Unfortunately for us, Irma does not like being followed; unleashing large numbers of kiss squeaks, and travelling larges distances until we inevitably have to abandon the follow outside the trail system. In part, we think this is because her infant Irfan is big enough to keep up, making an orangutans first strategy to lose a human follower – running in a straight line – an extremely effective one!
Irfan is the oldest of our infants, and will soon be off on his own; though perhaps this srill might take a little while, since male orangutans tend to be “mummy’s boys,” going off on their own later than female infants. This means his mother, Irma, is an interesting individual for us, since she should soon start to cycle in readiness for conceiving another infant, and we want to see who she picks to be the father!
Typically, while female infants will develop a home range adjacent to their mother, males are the dispersing sex and will travel far from their birthplace, so, once his new brother or sister is born, it’ll be interesting to see how often Irfan comes back over the next few years, and, if he moves into the OIC reforestation site to the North of Sikundur.
Yanti (15-20 years old, top) & Yeni (3-4 years old)
First Encountered: 6/9/2012
Yanti is another individual who doesn’t particularly care for being followed, and often throws all manner of objects towards observers, once again kiss-squeaking for minutes on end. Her infant Yeni, is also more shy than the other infants, perhaps due to her mother’s dislike of humans, though she also doesn’t play with other infants very often, potentially indicating a generally less bold personality type. We rarely see these two orangutans, and when we do it’s always a challenge to keep following them, as they’ll use every possible trick to lose us, most often at the Western edge of the site where things start to get hilly and the secondary forest gets dense and prickly!
Rakel (10-20 years old)
First Encountered: 9/11/2014
Rakel (aka Raquel) is the newest female orangutan we have encountered, and our only lone female at the site. Our first thought is that she’s nulliparous (yet to have her first infant), since female orangutans normally always have an infant, and she’s not pregnant. However, she is also quite a large orangutan, looking to be well over the age and size Sumatran orangutans normally reproduce for the first time (around the same as Suci, and bigger than Madeline). Indeed she did one one occasion produce a long distance vocalization of her own, perhaps advertizing her availability to mate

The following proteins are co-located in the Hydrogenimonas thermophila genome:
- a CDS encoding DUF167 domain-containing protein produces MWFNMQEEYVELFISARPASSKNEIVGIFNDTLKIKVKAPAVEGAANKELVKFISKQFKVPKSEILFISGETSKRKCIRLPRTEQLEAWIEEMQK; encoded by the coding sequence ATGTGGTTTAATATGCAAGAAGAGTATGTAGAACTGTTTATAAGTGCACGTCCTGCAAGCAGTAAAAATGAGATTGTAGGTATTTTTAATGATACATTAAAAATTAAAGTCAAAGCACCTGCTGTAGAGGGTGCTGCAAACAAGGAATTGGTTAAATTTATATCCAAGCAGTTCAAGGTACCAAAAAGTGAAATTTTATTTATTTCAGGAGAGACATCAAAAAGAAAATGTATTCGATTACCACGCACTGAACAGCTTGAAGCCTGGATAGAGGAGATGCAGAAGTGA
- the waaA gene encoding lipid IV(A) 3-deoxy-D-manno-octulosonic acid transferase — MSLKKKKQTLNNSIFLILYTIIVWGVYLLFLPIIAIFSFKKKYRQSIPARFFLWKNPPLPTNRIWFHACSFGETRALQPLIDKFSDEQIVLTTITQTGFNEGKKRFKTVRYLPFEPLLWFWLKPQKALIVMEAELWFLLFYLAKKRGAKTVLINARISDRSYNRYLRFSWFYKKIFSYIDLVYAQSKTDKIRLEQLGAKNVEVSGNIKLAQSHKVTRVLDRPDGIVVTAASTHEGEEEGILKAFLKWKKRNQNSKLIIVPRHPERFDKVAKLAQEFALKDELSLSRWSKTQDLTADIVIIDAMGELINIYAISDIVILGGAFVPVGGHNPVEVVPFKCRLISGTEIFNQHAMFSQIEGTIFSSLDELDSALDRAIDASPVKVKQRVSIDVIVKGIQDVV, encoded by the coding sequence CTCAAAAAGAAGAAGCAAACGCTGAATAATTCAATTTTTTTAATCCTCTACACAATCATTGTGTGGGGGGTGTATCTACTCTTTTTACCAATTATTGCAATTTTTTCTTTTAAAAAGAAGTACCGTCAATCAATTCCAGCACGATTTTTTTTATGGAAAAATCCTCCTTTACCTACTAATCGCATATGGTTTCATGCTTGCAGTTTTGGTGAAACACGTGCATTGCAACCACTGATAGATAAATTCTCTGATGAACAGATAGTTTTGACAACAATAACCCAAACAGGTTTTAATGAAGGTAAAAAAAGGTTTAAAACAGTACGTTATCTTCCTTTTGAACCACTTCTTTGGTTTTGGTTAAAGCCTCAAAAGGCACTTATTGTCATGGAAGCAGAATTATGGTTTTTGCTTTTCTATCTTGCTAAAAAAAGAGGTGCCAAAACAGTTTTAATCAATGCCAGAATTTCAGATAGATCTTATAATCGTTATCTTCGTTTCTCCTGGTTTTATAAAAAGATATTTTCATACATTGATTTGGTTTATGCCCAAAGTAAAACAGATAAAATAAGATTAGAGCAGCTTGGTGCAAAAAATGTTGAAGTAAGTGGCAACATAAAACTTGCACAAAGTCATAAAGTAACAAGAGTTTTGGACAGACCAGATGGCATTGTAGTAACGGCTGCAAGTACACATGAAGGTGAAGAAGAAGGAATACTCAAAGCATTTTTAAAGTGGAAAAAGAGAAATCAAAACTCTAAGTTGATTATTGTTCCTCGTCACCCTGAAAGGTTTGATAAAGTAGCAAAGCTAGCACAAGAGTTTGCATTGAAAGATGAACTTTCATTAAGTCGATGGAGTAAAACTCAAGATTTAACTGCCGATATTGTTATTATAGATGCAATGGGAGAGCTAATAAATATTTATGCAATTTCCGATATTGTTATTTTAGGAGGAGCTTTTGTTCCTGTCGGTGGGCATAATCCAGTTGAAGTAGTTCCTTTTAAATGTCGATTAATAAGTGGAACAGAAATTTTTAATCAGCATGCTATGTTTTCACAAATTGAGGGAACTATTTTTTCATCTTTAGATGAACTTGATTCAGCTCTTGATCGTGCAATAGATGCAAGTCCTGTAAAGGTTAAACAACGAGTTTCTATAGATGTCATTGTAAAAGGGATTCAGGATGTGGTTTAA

Despite this, Raquel’s interactions with males have been mostly ambivalent over this past year. Flanged males, especially Ompung, would travel with her, but she never allows them to come particularly close, producing “glottal” sounds that seemed to function to maintain distance. This could be her expressing her mate choice since previous studies have shown cycling females to pro-actively mate with the most “dominant” individual, while avoiding subordinates.
However, on a recent follow with a new male orangutan at the site, John, we found strong evidence for her cycling, as he repeatedly attempted to force copulations. Despite being much smaller, she fought back aggressively, biting, screaming incredibly loudly, and even falling out of the trees on two occasions as she attempted to evade the large male. Eventually, she found an escape route, climbing below the riverbank where the flanged male couldn’t follow. They could have stayed in this position for hours, but another male, perhaps hearing Rakel’s screams, began long calling from close by, and John went to chase him off.
Next up will be a blog all about the males at our site.